Community Dividend

Credit scoring and small business loans

Credit scoring is the process of assigning a single quantitative measure, or score, to a potential borrower that reflects the borrower's relative chance of going into delinquency or default.

Ron J. Feldman - Senior Financial Specialist

Published April 1, 1997  |  April 1997 issue

Personal contact between small business owners and their banks is at the heart of community commerce in towns and rural areas throughout the Ninth Federal Reserve District. The connection between community banks and small business is not merely the result of the "everyone-knows-everyone" environment that often characterizes nonmetropolitan life. Many bankers will not extend credit unless they have in-depth knowledge of the plans and operations of the prospective small business borrower. However, what if knowledge of local conditions and face-to-face contact with the borrower is unnecessary for making sound loans? Indeed, what if gathering such information actually hurts the competitive position of the community bank? The recent but growing ability of lenders to underwrite small business loans via a highly automated and cost-effective process known as credit scoring moves such questions from the hypothetical to the practical.

The move to credit scoring could have broad implications for small banks, small businesses and small towns despite the seemingly technical or arcane nature of this change. Credit scoring should greatly reduce the time and paper needed to apply for—and monitor—a small business loan. These systems should also decrease the costs of borrowing for small businesses with higher credit quality, and conversely, increase the costs for borrowers with lower credit quality, while increasing the total amount of funds available for small business lending. In addition, credit scoring should put downward pressure on the profits that community banks currently earn on small business loans, although it may open up new areas of profitable business. Finally, credit scoring could alter the environment in which community commerce takes place. Small business lending is often characterized by intense, personal contact between the lender and borrower. Credit scoring makes it much more likely that this relationship will become like the impersonal tie between consumers and their credit card issuers.

This article provides an in-depth look at credit scoring, detailing what it is, how it is used to evaluate potential small business loans, the implications of credit scoring for small business borrowers as well as the implications of credit scoring small business borrowers for community banks.

What is credit scoring?

Credit scoring is the process of assigning a single quantitative measure, or score, to a potential borrower that reflects the borrower's relative chance of going into delinquency or default.

These scores have been used for decades in the underwriting of consumer loans, such as credit card and auto loans.

There are two main types of credit scores: the bureau or credit history score and the application score.

The bureau or credit history score is based solely on information available from a credit bureau. In developing the bureau scoring system, analysts identify those characteristics of borrowers that best predict whether they will repay their loans fully and on time. The developer then statistically assigns each of the characteristics a numerical weight so that the credit system correctly measures the relative importance of a given characteristic in accurately forecasting repayment. For example, the characteristic "never having been delinquent" will receive a large weight if it is an important predictor of not being delinquent in the future. The outcome of these statistical procedures is a "score card" on which the characteristics of the borrower are noted and the score tallied. Fair, Isaac and Co., San Rafael, Calif., in conjunction with each of the three major credit bureaus, is a leading provider of bureau scores. Their bureau scores range from about 300 to about 900. The higher the score, the more likely the loan will perform according to the expectations of the lender.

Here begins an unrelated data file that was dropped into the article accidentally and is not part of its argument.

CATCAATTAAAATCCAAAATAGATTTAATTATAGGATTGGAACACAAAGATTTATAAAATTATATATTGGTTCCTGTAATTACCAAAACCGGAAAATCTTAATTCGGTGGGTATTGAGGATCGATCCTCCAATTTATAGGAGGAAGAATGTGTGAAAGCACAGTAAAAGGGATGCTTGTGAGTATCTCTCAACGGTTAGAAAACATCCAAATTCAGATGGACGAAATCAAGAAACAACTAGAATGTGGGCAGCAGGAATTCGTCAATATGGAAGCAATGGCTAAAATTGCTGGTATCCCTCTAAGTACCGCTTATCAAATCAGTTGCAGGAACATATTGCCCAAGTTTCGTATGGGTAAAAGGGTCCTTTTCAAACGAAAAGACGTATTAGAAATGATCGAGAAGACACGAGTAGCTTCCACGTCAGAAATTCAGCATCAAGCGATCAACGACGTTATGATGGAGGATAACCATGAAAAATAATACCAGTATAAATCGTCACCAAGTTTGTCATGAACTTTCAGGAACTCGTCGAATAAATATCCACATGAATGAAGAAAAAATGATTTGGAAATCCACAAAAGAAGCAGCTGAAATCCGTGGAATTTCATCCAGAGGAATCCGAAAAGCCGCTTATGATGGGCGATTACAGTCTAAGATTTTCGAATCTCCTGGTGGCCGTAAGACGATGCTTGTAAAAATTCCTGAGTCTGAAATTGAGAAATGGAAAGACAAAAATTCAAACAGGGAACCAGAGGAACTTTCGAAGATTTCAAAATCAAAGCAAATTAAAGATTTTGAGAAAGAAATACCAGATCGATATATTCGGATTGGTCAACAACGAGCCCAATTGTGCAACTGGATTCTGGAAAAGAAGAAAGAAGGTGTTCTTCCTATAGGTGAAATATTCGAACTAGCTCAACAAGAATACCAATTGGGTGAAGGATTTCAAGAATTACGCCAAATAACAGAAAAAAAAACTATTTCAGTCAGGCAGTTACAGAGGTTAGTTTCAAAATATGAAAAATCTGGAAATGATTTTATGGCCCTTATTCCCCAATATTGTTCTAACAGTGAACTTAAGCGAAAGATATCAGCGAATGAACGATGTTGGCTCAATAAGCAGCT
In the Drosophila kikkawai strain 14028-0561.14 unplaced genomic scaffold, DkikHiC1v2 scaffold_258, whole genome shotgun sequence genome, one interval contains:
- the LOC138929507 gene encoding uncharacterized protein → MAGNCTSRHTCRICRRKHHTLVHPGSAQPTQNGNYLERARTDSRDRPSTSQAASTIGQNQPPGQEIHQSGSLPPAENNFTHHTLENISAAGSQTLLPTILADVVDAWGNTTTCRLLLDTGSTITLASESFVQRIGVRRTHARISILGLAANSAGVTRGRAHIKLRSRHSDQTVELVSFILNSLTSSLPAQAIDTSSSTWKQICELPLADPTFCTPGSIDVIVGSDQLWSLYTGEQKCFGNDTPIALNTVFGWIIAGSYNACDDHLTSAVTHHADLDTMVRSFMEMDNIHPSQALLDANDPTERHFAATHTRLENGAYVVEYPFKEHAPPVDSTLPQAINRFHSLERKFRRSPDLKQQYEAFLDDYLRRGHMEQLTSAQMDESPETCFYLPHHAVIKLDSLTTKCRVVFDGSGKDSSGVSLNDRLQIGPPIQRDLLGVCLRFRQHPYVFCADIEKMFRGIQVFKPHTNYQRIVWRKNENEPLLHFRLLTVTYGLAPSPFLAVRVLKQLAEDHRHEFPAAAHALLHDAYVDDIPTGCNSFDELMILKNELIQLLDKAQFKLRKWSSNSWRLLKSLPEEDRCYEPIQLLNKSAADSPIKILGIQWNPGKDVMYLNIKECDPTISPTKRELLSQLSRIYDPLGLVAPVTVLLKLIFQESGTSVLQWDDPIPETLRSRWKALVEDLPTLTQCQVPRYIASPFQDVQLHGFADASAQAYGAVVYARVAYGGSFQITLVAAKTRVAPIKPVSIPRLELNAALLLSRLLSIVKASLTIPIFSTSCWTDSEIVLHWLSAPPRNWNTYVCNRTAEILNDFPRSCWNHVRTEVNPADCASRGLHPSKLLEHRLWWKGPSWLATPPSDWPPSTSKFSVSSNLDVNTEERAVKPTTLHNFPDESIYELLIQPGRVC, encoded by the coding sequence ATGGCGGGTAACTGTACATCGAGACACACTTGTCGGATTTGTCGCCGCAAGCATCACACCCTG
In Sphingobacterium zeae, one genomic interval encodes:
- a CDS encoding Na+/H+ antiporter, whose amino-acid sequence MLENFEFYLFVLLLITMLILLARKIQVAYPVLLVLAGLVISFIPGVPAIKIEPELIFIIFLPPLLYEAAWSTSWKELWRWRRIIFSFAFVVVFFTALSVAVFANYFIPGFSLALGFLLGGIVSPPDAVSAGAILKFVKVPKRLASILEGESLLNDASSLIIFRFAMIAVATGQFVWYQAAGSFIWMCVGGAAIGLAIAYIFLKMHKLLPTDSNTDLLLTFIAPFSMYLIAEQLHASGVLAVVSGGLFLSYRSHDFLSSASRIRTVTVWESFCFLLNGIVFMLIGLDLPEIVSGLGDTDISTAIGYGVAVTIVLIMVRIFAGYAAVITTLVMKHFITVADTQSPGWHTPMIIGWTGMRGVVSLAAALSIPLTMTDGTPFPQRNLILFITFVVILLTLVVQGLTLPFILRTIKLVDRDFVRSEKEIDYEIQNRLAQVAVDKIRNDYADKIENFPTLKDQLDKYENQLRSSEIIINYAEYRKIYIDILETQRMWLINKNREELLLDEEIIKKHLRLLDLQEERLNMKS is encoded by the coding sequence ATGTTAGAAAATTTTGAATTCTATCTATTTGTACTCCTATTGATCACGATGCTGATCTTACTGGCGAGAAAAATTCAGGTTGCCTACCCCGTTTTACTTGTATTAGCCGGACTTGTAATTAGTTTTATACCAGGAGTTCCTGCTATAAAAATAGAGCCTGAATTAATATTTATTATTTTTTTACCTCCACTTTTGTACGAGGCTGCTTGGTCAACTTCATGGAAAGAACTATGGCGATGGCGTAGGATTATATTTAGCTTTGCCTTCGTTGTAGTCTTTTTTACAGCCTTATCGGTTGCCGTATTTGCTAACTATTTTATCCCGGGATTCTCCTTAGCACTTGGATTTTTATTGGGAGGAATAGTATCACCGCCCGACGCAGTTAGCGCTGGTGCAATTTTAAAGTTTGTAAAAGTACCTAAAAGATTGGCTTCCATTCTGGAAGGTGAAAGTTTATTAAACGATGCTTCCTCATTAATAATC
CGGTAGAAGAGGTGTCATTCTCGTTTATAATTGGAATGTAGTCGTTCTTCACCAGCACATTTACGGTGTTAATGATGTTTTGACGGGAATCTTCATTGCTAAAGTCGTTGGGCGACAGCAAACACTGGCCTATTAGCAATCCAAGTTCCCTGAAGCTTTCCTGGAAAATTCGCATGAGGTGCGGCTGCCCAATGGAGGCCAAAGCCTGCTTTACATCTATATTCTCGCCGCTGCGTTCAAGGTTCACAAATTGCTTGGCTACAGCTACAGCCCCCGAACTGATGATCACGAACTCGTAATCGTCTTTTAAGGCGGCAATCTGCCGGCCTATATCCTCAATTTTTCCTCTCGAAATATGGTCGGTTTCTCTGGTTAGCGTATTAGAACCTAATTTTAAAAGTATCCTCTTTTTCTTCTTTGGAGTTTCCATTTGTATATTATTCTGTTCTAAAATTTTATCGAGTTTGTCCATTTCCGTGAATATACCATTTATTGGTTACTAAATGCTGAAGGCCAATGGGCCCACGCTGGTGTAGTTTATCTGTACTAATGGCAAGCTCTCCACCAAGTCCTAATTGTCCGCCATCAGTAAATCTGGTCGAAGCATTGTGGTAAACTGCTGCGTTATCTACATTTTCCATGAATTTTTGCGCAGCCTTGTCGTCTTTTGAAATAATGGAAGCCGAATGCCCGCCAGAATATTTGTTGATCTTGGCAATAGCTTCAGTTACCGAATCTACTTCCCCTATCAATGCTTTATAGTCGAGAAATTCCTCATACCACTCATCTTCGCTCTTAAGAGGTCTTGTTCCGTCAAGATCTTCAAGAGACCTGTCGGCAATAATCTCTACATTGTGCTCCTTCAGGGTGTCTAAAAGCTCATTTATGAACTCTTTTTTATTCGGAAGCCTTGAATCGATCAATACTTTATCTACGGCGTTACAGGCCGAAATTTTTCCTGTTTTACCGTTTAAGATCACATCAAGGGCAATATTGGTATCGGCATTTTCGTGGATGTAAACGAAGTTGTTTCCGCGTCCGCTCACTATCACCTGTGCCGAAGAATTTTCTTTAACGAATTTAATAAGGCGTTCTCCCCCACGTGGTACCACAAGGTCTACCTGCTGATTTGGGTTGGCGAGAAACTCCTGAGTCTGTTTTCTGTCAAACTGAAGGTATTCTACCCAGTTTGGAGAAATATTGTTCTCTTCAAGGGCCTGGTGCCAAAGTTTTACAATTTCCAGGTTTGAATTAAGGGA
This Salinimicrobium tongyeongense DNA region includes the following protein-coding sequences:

The second type of score, the application score, incorporates information on the loan and borrower beyond that collected by a credit bureau. A mortgage score, for example, could be influenced by the amount of the loan relative to the value of the property being financed.

Credit-scoring systems do not approve or reject a loan application. Rather, the underwriter must decide how he or she will incorporate the credit score into the loan review. Freddie Mac, one of the two enormous government-sponsored purchasers of mortgages in the United States, has suggested that lenders subject mortgage applicants to three levels of scrutiny based on the bureau score of the applicant. Freddie Mac suggests that those applicants with a Fair, Isaac score of more than 660 should receive a limited review by human underwriters, those with scores between 660 and 620 should receive a full-scale human underwriting while those with scores under 620 should be approved only with great caution. Ultimately, each lender must set its own cut-off scores based on its risk preferences.

The recent but growing ability of lenders to underwrite small business loans via credit scoring moves a string of important questions on loan administration from the hypothetical to the practical.

The popularity of credit-scoring systems results from the advantages that they offer the borrower and lender. Credit scoring has allowed consumer lenders to:

  • reduce greatly the cost of underwriting loans for borrowers whose score indicates that a full-scale human underwriting is unnecessary because they will almost surely be accepted or rejected.
  • increase the speed at which they can provide a loan decision and the number of loans that a lender can underwrite.
  • underwrite and monitor loans without meeting the borrower. By using bureau scores, a lender can directly market its loans to potential borrowers who have a score above a certain cutoff. Credit scoring thus makes preapproved credit card solicitation possible. This manipulation of information allows lenders to tailor their products to a target audience. Lenders can also use scores to monitor the credit quality of their borrowers after they have accepted credit.